When the pros pull off the cons in Dirty Rotten Scoundrels, the laughs push the limits. CATCO's brash production, which opened Friday night in the Riffe Center's Studio One Theatre, launches the company's 2014-15 season on a highly entertaining note.
When the pros pull off the cons in Dirty Rotten Scoundrels, the laughs push the limits.
CATCO’s brash production, which opened Friday night in the Riffe Center’s Studio One Theatre, launches the company’s 2014-15 season on a highly entertaining note.
Such a big Broadway musical was a relative rarity before Producing Director Steven Anderson took over the troupe’s leadership. Such a broadening of CATCO fare is more than welcome when performed with such sly charm.
Anderson enhances the two-act show with a more intimate staging that brings out the shifting relationships in the fanciful and sometimes cartoonish story of an odd-couple pair of con men eager to bilk rich women on the French Riviera.
Making the most of a deft nine-member cast, Anderson keeps the tables turning and the roulette-wheel-set spinning with wit and warmth.
With the colorful two-level scenic design by Britton Mauk, rainbow costumes by Marcia Hain and dreamy lighting by Wes Calkin, the show becomes a kaleidoscope.
Two central performances — better make that three, if only clear in retrospect — anchor the story in zestful camaraderie.
Joe Bishara has fun unleashing his libido as Freddy, a crude and lewd grifter who becomes the junior partner in the pair’s often-at-odds schemes.
Bishara is at his best in Great Big Stuff, an exuberant number about the lust for more.
Matt Clemens exudes smoothness and class as the older Lawrence, a veteran ladykiller who looks down with mixed feelings on Freddy’s vulgarity while also seeing a reflection of his own younger self.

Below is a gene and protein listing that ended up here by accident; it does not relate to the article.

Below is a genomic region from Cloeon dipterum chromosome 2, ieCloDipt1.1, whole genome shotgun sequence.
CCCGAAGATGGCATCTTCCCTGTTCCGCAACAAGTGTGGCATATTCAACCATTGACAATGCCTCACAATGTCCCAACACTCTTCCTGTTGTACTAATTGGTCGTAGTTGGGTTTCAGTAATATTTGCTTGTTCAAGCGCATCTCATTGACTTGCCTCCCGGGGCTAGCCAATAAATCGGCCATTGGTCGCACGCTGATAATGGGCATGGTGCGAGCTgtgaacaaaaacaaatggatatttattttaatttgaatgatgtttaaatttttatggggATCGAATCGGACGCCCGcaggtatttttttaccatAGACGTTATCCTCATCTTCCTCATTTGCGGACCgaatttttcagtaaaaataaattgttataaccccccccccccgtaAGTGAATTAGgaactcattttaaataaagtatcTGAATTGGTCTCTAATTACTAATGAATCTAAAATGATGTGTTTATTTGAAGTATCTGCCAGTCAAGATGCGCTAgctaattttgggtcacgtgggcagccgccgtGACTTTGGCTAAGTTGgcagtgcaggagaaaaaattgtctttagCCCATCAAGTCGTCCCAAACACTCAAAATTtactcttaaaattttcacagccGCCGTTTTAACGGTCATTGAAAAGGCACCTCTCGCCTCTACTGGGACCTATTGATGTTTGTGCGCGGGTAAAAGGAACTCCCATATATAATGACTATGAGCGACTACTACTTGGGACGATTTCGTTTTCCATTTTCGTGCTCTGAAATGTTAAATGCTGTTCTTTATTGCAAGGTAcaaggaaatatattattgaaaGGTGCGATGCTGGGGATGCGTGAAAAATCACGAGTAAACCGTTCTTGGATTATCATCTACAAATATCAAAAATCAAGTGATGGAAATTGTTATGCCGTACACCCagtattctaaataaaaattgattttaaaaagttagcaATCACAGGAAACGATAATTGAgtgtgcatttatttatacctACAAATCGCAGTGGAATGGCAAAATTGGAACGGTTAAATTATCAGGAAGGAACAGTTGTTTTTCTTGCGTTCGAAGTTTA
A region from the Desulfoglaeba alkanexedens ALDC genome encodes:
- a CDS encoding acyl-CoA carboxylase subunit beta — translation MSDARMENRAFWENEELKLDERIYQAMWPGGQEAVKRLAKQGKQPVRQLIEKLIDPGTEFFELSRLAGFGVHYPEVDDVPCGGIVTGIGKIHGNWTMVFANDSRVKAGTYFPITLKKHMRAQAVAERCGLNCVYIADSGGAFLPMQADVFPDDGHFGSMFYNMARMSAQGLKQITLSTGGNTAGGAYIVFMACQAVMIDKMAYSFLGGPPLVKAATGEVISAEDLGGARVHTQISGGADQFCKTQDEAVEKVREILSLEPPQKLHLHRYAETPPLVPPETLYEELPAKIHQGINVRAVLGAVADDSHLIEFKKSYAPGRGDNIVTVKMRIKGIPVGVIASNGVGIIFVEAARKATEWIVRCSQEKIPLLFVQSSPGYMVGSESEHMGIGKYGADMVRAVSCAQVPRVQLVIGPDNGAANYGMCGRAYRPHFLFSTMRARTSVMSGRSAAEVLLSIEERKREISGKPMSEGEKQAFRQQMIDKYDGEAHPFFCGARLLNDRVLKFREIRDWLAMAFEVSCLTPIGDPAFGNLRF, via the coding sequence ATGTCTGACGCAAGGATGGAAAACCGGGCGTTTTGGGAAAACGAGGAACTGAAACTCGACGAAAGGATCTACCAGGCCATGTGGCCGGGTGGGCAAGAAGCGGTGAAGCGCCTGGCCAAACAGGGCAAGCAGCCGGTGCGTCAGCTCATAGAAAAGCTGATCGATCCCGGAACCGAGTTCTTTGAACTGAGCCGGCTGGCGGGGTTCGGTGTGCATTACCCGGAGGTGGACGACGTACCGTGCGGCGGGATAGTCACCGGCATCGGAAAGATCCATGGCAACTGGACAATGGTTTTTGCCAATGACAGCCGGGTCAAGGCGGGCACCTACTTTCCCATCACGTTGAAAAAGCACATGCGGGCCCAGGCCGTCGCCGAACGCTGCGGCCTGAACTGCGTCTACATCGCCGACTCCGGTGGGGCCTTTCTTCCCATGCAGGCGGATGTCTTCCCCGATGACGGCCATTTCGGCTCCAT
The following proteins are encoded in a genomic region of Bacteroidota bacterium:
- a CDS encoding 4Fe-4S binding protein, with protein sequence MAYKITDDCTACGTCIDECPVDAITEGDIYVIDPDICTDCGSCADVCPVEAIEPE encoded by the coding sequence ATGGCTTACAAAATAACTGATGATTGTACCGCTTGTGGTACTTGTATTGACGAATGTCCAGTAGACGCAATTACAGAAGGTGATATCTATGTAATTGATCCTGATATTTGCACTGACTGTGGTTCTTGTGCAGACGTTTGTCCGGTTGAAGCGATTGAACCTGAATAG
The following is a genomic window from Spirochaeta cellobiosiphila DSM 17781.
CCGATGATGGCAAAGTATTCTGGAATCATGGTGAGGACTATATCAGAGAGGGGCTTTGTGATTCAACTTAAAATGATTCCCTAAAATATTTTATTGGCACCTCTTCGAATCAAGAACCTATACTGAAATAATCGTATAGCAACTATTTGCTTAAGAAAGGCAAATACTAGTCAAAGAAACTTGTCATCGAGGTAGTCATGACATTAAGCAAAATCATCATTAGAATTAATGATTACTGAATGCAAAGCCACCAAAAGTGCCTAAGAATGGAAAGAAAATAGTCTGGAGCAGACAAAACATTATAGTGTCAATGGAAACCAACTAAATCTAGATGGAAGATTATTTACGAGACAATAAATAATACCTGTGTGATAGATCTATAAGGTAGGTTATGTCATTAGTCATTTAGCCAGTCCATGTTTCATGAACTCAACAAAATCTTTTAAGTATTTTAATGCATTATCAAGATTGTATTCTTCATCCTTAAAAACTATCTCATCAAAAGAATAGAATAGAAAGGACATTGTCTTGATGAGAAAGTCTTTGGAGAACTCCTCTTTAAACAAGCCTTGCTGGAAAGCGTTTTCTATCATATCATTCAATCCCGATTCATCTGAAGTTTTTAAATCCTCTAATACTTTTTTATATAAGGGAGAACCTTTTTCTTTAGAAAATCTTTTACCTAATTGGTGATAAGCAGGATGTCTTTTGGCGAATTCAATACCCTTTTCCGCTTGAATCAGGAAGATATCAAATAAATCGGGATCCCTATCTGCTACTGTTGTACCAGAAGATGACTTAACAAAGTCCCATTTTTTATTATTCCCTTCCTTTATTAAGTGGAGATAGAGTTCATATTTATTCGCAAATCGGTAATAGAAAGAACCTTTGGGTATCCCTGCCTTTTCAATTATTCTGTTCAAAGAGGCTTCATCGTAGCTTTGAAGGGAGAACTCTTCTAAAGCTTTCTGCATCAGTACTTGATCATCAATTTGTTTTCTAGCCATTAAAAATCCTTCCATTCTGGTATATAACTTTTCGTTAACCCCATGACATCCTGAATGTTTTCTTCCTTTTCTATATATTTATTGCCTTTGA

Lawrence, his French ally Andre (Todd Covert, generating his own share of skeptical Gallic humor) and the ensemble sing Give Them What They Want early on with a lilting and insinuating promise.
With that song, composer-lyricist David Yazbek and author Jeffrey Lane lay down a marker for a delicious game of seduction. And they keep the promise by seducing the audience.
But it’s often the women who make this show so much fun.
Liz Wheeler shows off the strongest vocals as Christine Colgate, the Cincinnati-based soap queen. (Several other Ohio references spark laughs.) Wheeler pairs up with Bishara to belt out Nothing Is Too Wonderful to be True, a romantic and manic duet good enough to deserve a reprise.
Susan Bunsold Wilson reveals unsuspected depths as goodhearted Muriel while Alexa Joy Rybynski exudes peppy Oklahoma flair as Jolene.
The musical is suggested for mature audiences because of strong innuendo and brief profanity.
Yet, its broad slapstick, upbeat choreography and cheerful portraits of con men (and women) with hearts of gold almost transforms Scoundrels into a family affair about the power of love and friendship to overcome baser motives.
CATCO will present Dirty Rotten Scoundrels at 8 p.m. today, 2 p.m. Sunday, 11 a.m. Wednesday, 8 p.m. July 31 to Aug. 2, 2 p.m. Aug. 3, 11 a.m. Aug. 6, 8 p.m. Aug. 7-9 and 2 p.m. August 10 in the Riffe Center’s Studio One Theatre, 77 S. High St. Tickets cost $11.50 to $45. Call 614-469-0939 or visit www.catcoistheatre.org